Capsule Review: Picdun 2: Witch's Curse

A fairly simple first-person grid-based dungeon-crawler. You always have one of three partner characters with you, each with different strengths for the game’s active but streamlined combat. Press one button to do a single-target attack (which the archer excels at), press another button to attack all enemies (which the whipper excels at), and another button to block enemy attacks - do it with perfect timing and execute the QTE that follows to unleash a super attack (which the spellcaster excels at). It’s simple to get the hang of, but with just enough depth to keep it engaging through the brief combat encounters - watching the enemy animations to block at the right time, watching your own attack meter recharge to attack at the right time, and attacking in the right way depending on the enemy party.

The three partner characters all have a bit of personality but there isn’t much in the way of character interaction or story. The game starts abruptly with you finding yourself in a dungeon and subsequently meeting the girls, each of whom tags along with you for no real reason. But only one accompanies you at a time, and you can’t switch freely - reducing the already-limited strategic possibilities of combat.

The dungeon is made up of a series of grid-based levels. A minimap auto-fills as you explore, and if you find each tile the map forms a simple picture. This task is complicated by features like false walls, slippery floors, and one-way teleporters, but the map and the “pedometer” in each level that tells you how many tiles remain unexplored keep things manageable. This isn’t really anything new, but it adds some much-needed variety to the dungeon levels.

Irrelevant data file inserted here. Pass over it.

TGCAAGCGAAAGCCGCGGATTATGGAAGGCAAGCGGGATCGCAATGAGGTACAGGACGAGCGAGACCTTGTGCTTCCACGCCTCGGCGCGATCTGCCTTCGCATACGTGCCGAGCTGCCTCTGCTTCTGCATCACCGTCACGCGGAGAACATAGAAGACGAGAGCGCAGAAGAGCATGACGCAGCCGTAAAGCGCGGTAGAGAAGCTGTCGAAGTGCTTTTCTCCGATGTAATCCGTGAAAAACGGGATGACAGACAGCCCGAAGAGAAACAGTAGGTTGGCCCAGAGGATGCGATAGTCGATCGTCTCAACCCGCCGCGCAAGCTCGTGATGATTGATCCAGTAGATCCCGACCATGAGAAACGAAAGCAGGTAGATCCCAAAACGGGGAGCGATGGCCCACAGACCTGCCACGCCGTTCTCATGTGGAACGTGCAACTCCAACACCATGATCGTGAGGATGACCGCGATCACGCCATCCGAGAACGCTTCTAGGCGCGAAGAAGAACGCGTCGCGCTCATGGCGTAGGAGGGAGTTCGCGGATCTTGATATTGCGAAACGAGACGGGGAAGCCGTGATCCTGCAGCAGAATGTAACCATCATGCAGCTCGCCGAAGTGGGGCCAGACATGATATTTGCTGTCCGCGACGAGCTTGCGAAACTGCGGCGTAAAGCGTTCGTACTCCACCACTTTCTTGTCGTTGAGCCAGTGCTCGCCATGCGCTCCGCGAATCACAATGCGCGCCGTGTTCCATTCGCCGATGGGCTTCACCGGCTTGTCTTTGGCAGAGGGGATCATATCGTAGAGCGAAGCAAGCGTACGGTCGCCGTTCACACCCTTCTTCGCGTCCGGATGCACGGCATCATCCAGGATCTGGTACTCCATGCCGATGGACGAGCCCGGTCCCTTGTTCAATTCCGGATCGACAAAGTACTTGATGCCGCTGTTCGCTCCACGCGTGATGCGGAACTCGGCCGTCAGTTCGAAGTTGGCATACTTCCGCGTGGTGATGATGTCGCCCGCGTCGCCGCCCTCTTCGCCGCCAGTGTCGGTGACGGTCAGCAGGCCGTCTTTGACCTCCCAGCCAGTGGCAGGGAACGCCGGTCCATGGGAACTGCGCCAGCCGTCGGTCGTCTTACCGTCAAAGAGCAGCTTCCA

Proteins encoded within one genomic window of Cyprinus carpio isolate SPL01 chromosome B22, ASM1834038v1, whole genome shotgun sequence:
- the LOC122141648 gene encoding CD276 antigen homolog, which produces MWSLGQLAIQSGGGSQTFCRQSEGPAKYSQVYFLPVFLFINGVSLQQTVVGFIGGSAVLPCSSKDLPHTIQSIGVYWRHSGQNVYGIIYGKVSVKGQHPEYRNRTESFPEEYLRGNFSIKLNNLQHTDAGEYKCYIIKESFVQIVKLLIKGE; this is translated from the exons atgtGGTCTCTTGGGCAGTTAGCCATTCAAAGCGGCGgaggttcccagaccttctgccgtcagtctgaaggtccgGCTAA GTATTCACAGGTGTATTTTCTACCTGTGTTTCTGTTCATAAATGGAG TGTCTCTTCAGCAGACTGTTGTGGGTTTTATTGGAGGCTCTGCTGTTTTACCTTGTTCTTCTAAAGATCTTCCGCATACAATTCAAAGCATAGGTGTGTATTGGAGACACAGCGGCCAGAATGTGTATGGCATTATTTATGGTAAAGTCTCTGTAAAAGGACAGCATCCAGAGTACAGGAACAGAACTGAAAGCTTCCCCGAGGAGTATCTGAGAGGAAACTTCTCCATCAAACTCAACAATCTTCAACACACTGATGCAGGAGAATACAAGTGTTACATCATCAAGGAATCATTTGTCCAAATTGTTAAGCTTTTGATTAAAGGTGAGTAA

Each level also has one or two puzzles, and this is where things start to fall apart. The challenge lies in understanding what the game wants to you do, not in figuring out how to do it. The vague and questionably-translated clues are only visible if you have the right partner with you, with no way to plan ahead and pick the correct one. It’s tempting to ignore these puzzles, but solving them is how you get weapon upgrades. And while you’re experimenting and trying to figure them out, you’ll be repeatedly disrupted by random encounters, which turns combat from an exciting change of pace to an annoying distraction. This can easily be enough to shift the overall package from an accessible and light experience to a frustrating and frankly unfair mess.

I Stopped Playing When: After half an hour or so, it was clear that the game’s emphasis was not on the simple but serviceable combat or exploration but rather on the obscure and arbitrary puzzles.

Docprof's Rating:

One Star: Not for me. While there might be someone out there who'd enjoy this game, I was actively repulsed by it or just found nothing to latch on to.

You can get it or learn more here.